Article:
Certificates and Samples of Prior Learning
Collect all Certificates of Completion from places of employment, training, the military, volunteerism, and documents of credit from ACE, Dantes/DSST, CLEP, etc.
Prepare for your meeting with your college advisor by writing down questions that will help you make a decision, such as:
- Total costs per course, per semester or quarter, and per year, as well as fees and any hidden fees, from start to finish.
- Majors, minors, and courses.
- Credits that will transfer into different degree options, including the number of transfer credits, and how, when, and where they will transfer into your program plan.
- Time to degree completion.
- Time and delivery of courses: in class, online, day, evening, weekend.
- Offices and individual contact information for those you need to contact prior to attending classes, such as: admissions, veterans affairs, financial aid, or registrar.
Create a personal spreadsheet to help you compare college programs, costs, timelines, and other factors important to you. Greater Minds’ partner colleges are all adult friendly institutions and offer day, evening, weekend, online, face-to-face, and accelerated programs. Research other institutions in our region at www.bigfuture.collegeboard.org/college-search.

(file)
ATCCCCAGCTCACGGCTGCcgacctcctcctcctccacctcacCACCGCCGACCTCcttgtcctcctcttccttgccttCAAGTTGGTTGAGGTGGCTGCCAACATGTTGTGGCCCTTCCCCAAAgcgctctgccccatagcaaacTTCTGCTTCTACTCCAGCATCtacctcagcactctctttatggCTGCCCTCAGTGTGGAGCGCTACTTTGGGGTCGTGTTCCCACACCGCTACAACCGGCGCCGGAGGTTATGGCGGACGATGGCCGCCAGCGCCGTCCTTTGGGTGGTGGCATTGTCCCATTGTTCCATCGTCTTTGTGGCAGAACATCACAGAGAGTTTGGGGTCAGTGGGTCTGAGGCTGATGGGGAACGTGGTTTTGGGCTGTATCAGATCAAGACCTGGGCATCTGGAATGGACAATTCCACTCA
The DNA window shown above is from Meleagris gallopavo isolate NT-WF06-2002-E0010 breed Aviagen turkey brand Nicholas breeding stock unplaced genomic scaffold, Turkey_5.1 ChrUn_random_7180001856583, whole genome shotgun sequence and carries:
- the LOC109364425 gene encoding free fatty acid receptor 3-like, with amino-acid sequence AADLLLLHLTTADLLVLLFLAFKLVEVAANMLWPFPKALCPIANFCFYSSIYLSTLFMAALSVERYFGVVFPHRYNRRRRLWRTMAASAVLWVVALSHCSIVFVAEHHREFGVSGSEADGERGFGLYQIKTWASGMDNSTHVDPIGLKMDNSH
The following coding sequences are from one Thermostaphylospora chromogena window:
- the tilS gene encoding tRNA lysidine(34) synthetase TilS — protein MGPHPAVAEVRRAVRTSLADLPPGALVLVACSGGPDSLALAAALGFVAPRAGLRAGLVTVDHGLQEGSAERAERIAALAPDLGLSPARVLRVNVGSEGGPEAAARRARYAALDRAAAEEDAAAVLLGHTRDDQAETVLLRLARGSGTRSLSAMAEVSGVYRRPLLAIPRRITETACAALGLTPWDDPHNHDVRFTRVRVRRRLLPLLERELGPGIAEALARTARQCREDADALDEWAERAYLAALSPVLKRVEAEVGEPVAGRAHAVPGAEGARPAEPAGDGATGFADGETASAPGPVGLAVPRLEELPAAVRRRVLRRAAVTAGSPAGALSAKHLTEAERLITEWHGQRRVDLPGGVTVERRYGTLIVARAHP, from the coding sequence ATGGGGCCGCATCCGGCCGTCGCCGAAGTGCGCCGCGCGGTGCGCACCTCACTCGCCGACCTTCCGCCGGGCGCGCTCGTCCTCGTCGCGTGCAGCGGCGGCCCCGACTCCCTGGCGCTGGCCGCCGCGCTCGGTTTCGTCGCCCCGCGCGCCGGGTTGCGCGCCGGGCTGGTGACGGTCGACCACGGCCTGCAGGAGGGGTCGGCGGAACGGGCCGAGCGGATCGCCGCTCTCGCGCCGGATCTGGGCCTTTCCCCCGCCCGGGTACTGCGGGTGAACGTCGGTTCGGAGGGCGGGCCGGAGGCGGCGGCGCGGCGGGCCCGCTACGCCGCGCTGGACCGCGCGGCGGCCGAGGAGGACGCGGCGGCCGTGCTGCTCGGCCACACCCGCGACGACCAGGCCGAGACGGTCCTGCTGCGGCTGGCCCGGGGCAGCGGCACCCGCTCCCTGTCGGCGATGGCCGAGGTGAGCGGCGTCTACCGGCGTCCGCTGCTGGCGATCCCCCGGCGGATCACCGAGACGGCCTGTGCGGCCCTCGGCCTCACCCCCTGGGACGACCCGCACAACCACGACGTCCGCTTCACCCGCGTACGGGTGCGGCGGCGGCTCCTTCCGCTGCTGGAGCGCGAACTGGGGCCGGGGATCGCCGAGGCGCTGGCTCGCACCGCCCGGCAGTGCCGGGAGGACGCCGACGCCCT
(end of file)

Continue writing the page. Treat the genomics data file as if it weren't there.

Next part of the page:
This site allows you to search colleges by course listings and subject matter, and links to other good resources. Once you have a list of 3-4 colleges it is time to decide and commit to your future!
Buyer beware! Earning a degree is great for many reasons, and most colleges and universities are legit, but know the facts: This site explains why some institutions are not legit and how to identify them.
Once you have found the college program that fits you best, commit to your future, and enroll!
Apply to the college(s) of your choice. Most colleges have an online application, but some require paper applications for specific programs.
Some colleges require applying students to test their skills prior to enrollment in order to qualify for college level courses. If you are required to take a test before taking a class, do consider preparing well in advance. You will be glad you did. Even a couple of hours of preparatory study can make the difference between almost-passing and passing the test.
While you may need to refresh your skills in a developmental course, it’s best to minimize the number of these courses you have to take, as they do not accrue credit toward your degree. Even a couple of hours of preparatory study can make the difference between almost-passing and passing the test.